No subject

Wed Dec 14 14:22:51 EST 2011

KYB to INF?) be taken as a =93superficially=94 administrative or as a
=93deeply=94 philosophical operation? Or is it one of these cases in which
such separation makes no sense whatsoever?

Is there any advantage in sticking to the old, overused/abused
concepts, and forcing them to perform new operations?

>I generally feel uneasy with talking about "benefits"
>of artistic research, [=85] But of course both "inform"
>each other to some extend. [LS]

I=92m curious whether this information remains as a form of silent
inspiration to the thesis, or if it is actually written down in some
way. Do you refer to the artworks even in passing? If so, do you
conceptually reframe them as experiments? How personal is (would be?)
your account of them in any academic form (such as an essay)?

>the "objects" on a game's screen do not exist in the
>loops we created, although they exist (a) in code
>and (b) for us, i.e. as sign and signal. The game,
>however, functions without them. [LS]

The game =93functions=94, but can it be /played/? And if it can=92t, is it
still a game?

Considering the amount of material resources spent on these =93objects=94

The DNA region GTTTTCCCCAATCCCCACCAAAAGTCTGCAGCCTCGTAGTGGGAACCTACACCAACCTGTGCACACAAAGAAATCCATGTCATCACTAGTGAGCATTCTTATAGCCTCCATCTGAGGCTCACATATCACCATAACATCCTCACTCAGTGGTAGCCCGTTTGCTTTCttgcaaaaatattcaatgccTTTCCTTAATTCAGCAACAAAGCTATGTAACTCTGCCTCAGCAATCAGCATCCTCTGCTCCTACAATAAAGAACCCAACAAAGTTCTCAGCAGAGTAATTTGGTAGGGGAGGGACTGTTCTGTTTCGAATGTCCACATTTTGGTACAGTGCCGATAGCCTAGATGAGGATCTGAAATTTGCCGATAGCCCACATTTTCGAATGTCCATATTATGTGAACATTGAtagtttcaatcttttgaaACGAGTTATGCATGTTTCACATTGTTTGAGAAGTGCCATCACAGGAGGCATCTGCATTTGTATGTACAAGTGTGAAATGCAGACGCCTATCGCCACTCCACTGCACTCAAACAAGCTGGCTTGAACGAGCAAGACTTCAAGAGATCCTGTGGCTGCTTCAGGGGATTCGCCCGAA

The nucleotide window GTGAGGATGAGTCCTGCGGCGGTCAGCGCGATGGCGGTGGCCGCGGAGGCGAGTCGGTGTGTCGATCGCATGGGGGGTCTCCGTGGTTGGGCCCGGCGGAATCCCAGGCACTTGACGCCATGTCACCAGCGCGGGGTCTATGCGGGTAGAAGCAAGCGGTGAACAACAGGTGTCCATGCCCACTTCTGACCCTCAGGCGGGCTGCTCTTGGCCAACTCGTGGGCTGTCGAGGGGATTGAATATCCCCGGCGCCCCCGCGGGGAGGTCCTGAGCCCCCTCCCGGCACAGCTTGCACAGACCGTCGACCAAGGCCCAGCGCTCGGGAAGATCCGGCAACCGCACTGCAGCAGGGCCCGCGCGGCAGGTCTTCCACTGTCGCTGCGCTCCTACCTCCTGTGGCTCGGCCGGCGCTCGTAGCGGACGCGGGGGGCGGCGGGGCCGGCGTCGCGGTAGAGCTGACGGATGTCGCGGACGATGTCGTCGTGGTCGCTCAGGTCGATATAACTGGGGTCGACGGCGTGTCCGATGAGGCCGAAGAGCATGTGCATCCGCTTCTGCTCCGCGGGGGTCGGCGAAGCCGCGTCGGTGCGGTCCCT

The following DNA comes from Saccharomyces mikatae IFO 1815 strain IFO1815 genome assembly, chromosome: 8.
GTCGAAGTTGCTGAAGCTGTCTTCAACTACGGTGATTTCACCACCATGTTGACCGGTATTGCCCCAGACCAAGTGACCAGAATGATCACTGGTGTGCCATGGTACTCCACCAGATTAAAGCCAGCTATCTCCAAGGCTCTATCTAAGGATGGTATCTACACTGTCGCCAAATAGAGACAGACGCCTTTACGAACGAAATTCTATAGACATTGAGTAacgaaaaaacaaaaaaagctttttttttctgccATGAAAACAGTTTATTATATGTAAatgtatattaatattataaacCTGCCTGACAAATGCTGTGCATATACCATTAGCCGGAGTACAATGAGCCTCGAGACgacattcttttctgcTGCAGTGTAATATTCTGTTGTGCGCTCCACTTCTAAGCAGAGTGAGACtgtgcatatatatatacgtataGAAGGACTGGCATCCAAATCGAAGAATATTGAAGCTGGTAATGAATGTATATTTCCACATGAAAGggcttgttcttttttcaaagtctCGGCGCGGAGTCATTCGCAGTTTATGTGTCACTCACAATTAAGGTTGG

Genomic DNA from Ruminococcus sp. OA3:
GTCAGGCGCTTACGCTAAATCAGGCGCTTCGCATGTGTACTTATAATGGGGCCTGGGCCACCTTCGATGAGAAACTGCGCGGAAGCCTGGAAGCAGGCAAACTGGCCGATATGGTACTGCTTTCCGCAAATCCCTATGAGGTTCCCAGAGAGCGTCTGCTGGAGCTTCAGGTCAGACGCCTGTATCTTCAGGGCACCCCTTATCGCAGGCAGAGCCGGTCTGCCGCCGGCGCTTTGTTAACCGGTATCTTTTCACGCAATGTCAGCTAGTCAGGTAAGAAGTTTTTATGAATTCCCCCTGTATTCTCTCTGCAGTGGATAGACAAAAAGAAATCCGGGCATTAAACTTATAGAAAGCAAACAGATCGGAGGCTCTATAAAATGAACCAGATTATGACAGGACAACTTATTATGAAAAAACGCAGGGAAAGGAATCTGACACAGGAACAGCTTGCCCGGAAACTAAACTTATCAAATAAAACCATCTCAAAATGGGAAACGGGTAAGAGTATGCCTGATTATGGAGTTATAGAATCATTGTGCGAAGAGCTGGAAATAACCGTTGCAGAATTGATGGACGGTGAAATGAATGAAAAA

(memory, processing cycles, etc - which is critical in older console
systems), how redundant they should be considered to the overall
feedback structure entailed by the gaming system?

(And: is this relation between =93functionality=94 and =93playability=94 in
any form analog to the one between =93conceptual structure=94 and =93names=

>News of the World is a nice example of circular
>causality because it bends the very rules that
>produced it (the demand for peer reviewed
>publishing). [LS]

Reaching out to the other thread: should we take this rule-bending as
a form of institutional critique? Can it have long-term effects, or is
it restricted to opening space for a singular intervention?

>But exams and degrees are already gamification
>of education. And badge-based accreditation of
>achievement outside the academy is a way of
>reproducing this. [ROB MYERS]

Ha, indeed. All the comments about =93gamification=94 made me realise how
it might be a most appropriate way to describe the particular economy
of academic research we are already in.

It brought to my mind a text on The Last Psychiatrist about a
particular research project that went completely wrong, but
nevertheless had a =93quite positive publication output=94. From its
(self-congratulatory?) conclusion:

=93In general, the results could not be combined in an overarching
model, and were thus disappointing with regard to scientific progress.
In contrast, the end result in terms of publication output was quite
positive: the majority of papers were presented at international
conferences and published in highly cited journals and several
students earned PhD degrees based on their work on the subject.=94

(The whole text:


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